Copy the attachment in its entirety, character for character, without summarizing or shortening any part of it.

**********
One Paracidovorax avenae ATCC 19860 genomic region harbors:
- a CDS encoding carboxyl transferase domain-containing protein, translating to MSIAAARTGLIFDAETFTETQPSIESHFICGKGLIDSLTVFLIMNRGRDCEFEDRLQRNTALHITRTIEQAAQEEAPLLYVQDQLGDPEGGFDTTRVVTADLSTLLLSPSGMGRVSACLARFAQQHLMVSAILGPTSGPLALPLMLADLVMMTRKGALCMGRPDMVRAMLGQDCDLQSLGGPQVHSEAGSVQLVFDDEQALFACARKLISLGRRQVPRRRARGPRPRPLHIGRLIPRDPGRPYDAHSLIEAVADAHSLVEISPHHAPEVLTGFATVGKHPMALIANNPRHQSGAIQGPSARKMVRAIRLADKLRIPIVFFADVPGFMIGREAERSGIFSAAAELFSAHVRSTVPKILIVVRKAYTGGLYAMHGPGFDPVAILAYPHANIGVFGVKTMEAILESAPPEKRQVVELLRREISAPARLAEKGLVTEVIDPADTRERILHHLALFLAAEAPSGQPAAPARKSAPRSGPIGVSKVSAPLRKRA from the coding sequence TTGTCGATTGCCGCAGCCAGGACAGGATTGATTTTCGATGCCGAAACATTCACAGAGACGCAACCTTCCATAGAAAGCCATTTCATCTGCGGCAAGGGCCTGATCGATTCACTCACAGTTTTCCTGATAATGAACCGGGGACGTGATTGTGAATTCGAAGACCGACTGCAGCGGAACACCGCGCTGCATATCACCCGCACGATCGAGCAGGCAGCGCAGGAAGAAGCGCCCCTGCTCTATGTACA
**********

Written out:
One Paracidovorax avenae ATCC 19860 genomic region harbors:
- a CDS encoding carboxyl transferase domain-containing protein, translating to MSIAAARTGLIFDAETFTETQPSIESHFICGKGLIDSLTVFLIMNRGRDCEFEDRLQRNTALHITRTIEQAAQEEAPLLYVQDQLGDPEGGFDTTRVVTADLSTLLLSPSGMGRVSACLARFAQQHLMVSAILGPTSGPLALPLMLADLVMMTRKGALCMGRPDMVRAMLGQDCDLQSLGGPQVHSEAGSVQLVFDDEQALFACARKLISLGRRQVPRRRARGPRPRPLHIGRLIPRDPGRPYDAHSLIEAVADAHSLVEISPHHAPEVLTGFATVGKHPMALIANNPRHQSGAIQGPSARKMVRAIRLADKLRIPIVFFADVPGFMIGREAERSGIFSAAAELFSAHVRSTVPKILIVVRKAYTGGLYAMHGPGFDPVAILAYPHANIGVFGVKTMEAILESAPPEKRQVVELLRREISAPARLAEKGLVTEVIDPADTRERILHHLALFLAAEAPSGQPAAPARKSAPRSGPIGVSKVSAPLRKRA from the coding sequence TTGTCGATTGCCGCAGCCAGGACAGGATTGATTTTCGATGCCGAAACATTCACAGAGACGCAACCTTCCATAGAAAGCCATTTCATCTGCGGCAAGGGCCTGATCGATTCACTCACAGTTTTCCTGATAATGAACCGGGGACGTGATTGTGAATTCGAAGACCGACTGCAGCGGAACACCGCGCTGCATATCACCCGCACGATCGAGCAGGCAGCGCAGGAAGAAGCGCCCCTGCTCTATGTACA